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"This is the ancestor of all the Bibles that everbody else has in the world," says Dr. Scot McKendrick, of the British Library in London. With its 23,000 corrections, textual critics use Sinaiticus (calling it the oldest Bible) to argue that the Scriptures cannot be the inspired word of God. But where did the manuscript actually come from?
Discovered at the base of what is called Mount Sinai in Egypt, this curious codex emerged in the year 1859, and would dramatically transform the field of Biblical scholarship. Because of Sinaiticus, the traditional Greek text used by the English Reformers would be questioned, and ultimately replaced, by Wescott and Hort in 1881. But were these events the conclusion of an honest discovery? Or were they contrived to undermine the truth?
In this two-CD Audio set, documentary filmmaker, Chris Pinto discusses his extensinve research into the discovery of the Sinai codex, and the controversial claim of Greek paleographer, Costandine Simonides, that the manuscript was really a modern work that he created in 1840. Is it possible that he was telling the truth?
Included in this Audio Presentation:
1) How Codex Sinaiticus changed the world's view of the Bible
2) How the manuscript was used to "confirm" the Vatican's Bible -- Codex Vaticanus
3) The Westcott and Hort plan to create a new Greek Bible
4) The story of Simonides in his own words
5) How Tischendorf accused Simonides of forgery and later recanted
6) Tischendorf's relationship with Rome
7) How the details given by Simonides are confirmed by the manuscript evidence
8) The mention of worm holes and why they may be significant
9) The names of Simonides' helpers found in the manuscript
10) Special markings discovered in 2007 that may be from Simonides
11) Was Simonides really a forger, or was he falsely accused?
Note: This is a digitally mastered audit CD set (2-CDs) that will play on every CD player, including your car stereo CD player. MP3 is not required.
Produced by Noise of Thunder Radio, An Adullam Films Ministry - Presented by Christian J. Pinto - www.noiseofthunder.com
UPDATE: The new "Codex Sinaiticus" audio CD, our follow up release to “Tares Among the Wheat” has proven to be quite controversial in the past few months. It has sparked debates across the Internet, as the critical text defenders have begun to challenge the story of Constantine Simonides, who claimed to have created the Codex Sinaiticus in 1840. Against them are the defenders of the traditional Greek text of the Protestant Reformation, who are challenging the credibility of the Codex Sinaiticus, and whether or not it should have been entered into the Biblical record. Why? Because the manuscript is of highly suspicious character – with 23,000 corrections, averaging 30 corrections per page. Since its discovery in 1859, it has been surrounded by suspicion and debate.
A SETTLED DISPUTE?
While most modern scholars have been led to believe that the controversy over Simonides’ story was settled in the nineteenth century, it is important to consider that there were those who disagreed. One such person was John Eliot Hodgkin, curator of the Mayer Museum in Liverpool, whose writing collection is still housed at the British Library. Hodgkin was a zealous defender of Simonides, who stood by him until death. Also among them, was renowned scholar, James A. Farrer who published his classic work, Literary Forgeries in 1907. Of all the historians who have written on this matter, we believe Farrer to be the most thorough. After examining the details of the Simonides affair, he wrote:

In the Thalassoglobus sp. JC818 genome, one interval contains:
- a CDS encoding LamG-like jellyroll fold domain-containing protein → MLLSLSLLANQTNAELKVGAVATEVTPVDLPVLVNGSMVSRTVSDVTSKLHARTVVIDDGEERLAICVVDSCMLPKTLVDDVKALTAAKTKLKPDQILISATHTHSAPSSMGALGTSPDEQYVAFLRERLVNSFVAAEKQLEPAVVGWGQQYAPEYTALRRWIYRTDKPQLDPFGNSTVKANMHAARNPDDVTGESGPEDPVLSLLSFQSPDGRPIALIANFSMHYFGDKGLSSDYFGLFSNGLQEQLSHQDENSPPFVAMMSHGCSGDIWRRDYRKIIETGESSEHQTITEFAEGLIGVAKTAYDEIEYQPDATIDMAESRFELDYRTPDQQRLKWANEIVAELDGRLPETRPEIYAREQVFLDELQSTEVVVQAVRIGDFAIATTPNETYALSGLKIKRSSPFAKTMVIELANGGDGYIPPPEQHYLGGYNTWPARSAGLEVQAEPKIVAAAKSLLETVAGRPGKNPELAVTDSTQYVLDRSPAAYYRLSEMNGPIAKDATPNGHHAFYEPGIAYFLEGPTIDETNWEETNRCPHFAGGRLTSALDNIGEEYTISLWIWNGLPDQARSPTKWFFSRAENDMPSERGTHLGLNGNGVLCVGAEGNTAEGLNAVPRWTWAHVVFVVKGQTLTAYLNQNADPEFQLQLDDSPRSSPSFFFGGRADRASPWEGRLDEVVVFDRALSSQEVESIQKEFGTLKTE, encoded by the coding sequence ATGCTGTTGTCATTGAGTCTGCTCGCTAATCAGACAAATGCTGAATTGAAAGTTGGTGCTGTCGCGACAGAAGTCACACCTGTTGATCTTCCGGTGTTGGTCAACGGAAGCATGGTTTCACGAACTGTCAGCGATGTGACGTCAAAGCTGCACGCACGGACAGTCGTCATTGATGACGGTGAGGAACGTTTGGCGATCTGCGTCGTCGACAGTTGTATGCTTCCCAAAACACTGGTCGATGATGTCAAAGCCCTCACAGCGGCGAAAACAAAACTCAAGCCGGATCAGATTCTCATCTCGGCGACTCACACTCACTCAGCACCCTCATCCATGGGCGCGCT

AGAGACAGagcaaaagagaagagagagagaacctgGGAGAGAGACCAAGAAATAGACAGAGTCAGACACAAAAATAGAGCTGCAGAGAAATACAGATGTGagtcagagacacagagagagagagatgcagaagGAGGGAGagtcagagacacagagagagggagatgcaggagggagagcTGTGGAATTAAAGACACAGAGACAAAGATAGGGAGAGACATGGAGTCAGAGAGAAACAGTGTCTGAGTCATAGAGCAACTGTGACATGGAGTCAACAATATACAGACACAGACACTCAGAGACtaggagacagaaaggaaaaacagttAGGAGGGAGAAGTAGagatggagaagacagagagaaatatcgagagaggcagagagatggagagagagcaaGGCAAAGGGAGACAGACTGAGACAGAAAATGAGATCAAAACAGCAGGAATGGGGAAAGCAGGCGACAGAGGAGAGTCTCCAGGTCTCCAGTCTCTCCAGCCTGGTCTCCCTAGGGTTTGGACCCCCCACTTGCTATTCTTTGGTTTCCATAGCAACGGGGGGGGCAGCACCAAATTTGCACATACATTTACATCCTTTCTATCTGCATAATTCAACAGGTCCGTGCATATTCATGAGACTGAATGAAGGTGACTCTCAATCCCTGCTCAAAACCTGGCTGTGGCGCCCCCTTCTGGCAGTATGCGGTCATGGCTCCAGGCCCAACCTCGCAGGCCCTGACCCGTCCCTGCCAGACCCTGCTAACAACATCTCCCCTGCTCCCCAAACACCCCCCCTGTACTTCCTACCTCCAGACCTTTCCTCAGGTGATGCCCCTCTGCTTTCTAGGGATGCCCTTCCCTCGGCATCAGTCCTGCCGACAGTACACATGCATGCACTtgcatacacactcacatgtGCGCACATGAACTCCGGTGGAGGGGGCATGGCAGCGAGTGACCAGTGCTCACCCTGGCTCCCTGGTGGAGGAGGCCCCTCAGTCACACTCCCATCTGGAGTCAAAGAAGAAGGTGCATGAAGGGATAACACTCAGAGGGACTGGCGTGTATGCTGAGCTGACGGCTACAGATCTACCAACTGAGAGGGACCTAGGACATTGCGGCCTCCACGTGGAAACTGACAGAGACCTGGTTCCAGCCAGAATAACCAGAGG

“It is to be regretted that this matter was never cleared up at the time the claim was made. It cannot be said to have been settled by the mere opinions of Tregelles or Bradshaw, or by the more critical and palaeographical objections urged by Mr. Scrivener…. On the side of Simonides is his unlimited skill in calligraphy; the very audacity of such a claim if entirely baseless; the remarkable presence in the Codex of a portion of the Shepherd of Hermas, which Simonides was the first scholar ever to have seen in Greek; the very natural allusions to the work in the lithographed letters (sent by a friend of Simonides years before the controversy); the fact that no visitor to the monastery at Mount Sinai before 1844 had ever seen or heard of such a work as belonging to the monks; and the very extraordinary story told by Tischendorf of his discovery and acquisition of the Codex. The question therefore, pending the acquisition of further evidence, must remain among the interesting but unsolved mysteries of literature.” (Literary Forgeries, by James A. Farrer, 1907, pp. 64-65, emphasis added)
Notice that Farrer refers to the issue as one of the “unsolved mysteries of literature” nearly fifty years after these events happened. This is something they don’t teach at Bible colleges, but that is the whole purpose of the work we do. Our desire is to alert the Church to important issues, not for the purpose of stirring up controversy, but for edification, so that the faith of the Gospel might be better defended. It is important to remember that the Codex Sinaiticus is used by higher critics to undermine and discredit the Bible. Not just the King James Bible, but any Bible. As such, we believe that having a true and accurate history of the codex is very important for the Church.
To learn more about the men mentioned above (Tregelles, Bradshaw, Scrivener), we recommend viewing the film, "Tares Among the Wheat" where the role of these historic figures is explained.
Also, to understand what we mean about how Sinaiticus is used to discredit the Bible, we recommend viewing this seven minute clip from the BBC documentary, The Beauty of Books: Ancient Bibles, the Codex Sinaiticus.